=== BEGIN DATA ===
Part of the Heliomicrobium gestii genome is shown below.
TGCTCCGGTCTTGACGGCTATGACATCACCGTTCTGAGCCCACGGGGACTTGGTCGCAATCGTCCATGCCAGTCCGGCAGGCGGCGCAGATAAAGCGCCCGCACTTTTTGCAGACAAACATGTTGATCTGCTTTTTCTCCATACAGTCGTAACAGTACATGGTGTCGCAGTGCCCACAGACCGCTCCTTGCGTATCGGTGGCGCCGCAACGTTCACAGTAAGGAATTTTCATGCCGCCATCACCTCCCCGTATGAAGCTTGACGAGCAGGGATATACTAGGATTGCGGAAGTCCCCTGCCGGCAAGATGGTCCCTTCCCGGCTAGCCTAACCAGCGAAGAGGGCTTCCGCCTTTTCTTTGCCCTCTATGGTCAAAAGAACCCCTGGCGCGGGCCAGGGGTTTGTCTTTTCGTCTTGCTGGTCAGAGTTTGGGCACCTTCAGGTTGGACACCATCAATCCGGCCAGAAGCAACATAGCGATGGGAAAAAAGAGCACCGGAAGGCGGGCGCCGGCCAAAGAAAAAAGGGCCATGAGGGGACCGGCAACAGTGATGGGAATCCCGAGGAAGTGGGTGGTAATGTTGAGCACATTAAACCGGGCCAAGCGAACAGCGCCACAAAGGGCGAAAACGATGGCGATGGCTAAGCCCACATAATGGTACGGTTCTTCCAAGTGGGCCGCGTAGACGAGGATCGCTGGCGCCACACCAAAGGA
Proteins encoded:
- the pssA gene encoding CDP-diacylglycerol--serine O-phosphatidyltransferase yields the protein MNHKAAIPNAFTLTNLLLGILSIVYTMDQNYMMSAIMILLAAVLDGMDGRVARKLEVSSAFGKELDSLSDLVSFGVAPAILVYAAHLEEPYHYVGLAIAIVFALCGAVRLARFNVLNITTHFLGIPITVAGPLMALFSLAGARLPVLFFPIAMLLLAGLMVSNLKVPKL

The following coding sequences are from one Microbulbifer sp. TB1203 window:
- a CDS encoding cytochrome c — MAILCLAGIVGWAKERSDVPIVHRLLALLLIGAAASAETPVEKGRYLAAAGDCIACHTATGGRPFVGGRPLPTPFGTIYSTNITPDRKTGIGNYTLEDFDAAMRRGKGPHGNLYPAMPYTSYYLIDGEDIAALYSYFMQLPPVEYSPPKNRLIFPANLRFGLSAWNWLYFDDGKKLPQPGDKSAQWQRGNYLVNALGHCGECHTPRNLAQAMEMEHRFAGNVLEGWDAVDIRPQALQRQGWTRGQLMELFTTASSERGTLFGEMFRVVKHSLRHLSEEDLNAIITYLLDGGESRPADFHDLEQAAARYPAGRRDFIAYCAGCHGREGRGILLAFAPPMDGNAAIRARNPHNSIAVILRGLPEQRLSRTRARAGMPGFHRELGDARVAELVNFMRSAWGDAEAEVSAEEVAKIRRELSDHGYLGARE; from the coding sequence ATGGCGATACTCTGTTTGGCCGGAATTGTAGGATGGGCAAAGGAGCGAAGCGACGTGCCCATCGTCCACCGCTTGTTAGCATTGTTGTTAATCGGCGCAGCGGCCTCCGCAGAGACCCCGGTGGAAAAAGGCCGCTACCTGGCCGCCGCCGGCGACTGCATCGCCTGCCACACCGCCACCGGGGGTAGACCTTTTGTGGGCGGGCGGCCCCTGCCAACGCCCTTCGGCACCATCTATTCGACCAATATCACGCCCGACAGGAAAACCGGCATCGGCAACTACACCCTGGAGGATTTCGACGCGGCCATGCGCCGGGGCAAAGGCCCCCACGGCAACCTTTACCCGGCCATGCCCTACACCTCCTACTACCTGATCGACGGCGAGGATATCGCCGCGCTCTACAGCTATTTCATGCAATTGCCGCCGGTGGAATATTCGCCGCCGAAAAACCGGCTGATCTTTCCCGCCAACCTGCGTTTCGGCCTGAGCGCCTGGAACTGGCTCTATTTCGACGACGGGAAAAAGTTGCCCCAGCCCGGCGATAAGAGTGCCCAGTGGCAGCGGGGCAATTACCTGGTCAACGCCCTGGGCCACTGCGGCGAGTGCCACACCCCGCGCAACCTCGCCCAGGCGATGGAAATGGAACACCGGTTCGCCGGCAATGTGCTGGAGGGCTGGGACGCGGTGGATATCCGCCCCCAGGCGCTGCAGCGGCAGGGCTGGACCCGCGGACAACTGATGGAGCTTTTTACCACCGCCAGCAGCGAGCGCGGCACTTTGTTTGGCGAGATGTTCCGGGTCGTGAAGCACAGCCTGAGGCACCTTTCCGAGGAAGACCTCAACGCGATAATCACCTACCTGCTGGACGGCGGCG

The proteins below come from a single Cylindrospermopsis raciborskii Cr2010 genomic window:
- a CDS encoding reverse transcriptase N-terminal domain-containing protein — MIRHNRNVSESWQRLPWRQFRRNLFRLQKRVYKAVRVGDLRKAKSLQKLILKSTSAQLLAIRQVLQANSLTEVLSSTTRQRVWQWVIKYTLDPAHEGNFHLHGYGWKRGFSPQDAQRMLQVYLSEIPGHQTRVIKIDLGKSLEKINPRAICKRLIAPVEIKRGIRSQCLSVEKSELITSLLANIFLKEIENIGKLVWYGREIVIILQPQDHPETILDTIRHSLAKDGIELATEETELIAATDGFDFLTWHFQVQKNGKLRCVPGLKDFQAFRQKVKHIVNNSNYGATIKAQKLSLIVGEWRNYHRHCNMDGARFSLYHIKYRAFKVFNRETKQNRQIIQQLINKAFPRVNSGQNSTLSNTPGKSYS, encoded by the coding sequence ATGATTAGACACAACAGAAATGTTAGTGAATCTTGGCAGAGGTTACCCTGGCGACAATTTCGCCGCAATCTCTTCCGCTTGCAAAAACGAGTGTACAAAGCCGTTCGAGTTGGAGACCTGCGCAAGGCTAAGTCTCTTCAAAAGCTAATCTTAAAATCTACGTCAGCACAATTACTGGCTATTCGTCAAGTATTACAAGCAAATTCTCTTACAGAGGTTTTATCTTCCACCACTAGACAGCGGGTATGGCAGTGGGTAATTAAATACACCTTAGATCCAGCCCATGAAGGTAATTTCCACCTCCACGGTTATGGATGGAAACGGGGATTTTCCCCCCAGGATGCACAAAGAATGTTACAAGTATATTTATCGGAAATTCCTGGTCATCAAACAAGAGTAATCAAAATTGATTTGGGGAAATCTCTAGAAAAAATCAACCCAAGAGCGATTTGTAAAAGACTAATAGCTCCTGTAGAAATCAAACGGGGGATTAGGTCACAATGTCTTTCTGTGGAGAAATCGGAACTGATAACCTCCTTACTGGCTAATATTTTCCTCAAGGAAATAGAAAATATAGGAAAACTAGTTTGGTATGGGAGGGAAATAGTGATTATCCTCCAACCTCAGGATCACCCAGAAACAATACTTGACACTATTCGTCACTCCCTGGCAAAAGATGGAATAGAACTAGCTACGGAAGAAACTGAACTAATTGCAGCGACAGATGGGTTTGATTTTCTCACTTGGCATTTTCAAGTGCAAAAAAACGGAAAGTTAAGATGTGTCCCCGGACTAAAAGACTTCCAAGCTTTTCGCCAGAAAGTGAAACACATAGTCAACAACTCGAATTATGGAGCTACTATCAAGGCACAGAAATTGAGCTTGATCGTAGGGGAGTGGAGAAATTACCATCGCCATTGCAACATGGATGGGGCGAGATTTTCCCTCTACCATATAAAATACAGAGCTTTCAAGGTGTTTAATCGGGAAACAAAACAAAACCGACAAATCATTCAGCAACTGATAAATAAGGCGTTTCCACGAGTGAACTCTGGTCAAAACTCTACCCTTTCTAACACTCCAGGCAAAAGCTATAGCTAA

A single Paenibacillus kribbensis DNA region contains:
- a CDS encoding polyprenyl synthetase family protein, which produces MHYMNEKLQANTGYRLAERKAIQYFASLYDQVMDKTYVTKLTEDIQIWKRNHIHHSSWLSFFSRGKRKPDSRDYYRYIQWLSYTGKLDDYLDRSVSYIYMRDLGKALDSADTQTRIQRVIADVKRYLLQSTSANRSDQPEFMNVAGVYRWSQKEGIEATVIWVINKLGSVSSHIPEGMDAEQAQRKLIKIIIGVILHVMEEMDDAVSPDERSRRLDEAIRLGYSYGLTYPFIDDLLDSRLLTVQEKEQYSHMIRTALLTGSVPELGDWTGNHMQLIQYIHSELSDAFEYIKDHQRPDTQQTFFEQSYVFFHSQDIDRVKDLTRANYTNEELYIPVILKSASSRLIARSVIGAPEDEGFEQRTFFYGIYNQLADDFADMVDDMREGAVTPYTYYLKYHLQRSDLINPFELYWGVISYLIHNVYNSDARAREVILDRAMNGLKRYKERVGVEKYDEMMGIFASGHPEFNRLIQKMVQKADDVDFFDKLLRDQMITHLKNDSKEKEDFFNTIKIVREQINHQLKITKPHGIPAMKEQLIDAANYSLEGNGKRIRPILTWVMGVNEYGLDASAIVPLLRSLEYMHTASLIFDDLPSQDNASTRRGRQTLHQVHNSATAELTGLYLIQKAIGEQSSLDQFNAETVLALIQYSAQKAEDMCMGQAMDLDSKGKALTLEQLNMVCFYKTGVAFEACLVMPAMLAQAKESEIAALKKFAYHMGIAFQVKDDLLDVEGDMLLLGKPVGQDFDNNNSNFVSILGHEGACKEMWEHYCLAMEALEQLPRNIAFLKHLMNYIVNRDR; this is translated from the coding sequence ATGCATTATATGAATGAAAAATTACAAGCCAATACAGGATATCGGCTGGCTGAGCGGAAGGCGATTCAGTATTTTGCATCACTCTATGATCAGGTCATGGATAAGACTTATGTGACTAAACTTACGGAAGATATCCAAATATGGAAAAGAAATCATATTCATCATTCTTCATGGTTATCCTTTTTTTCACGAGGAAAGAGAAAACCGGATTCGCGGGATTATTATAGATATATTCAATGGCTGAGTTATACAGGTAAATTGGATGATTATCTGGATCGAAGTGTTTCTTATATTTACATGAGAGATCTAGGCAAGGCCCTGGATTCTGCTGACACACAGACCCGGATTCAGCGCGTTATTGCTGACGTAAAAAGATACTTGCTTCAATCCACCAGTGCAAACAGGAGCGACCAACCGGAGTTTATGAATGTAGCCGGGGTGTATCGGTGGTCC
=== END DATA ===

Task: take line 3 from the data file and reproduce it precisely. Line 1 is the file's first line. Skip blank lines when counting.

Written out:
Proteins encoded: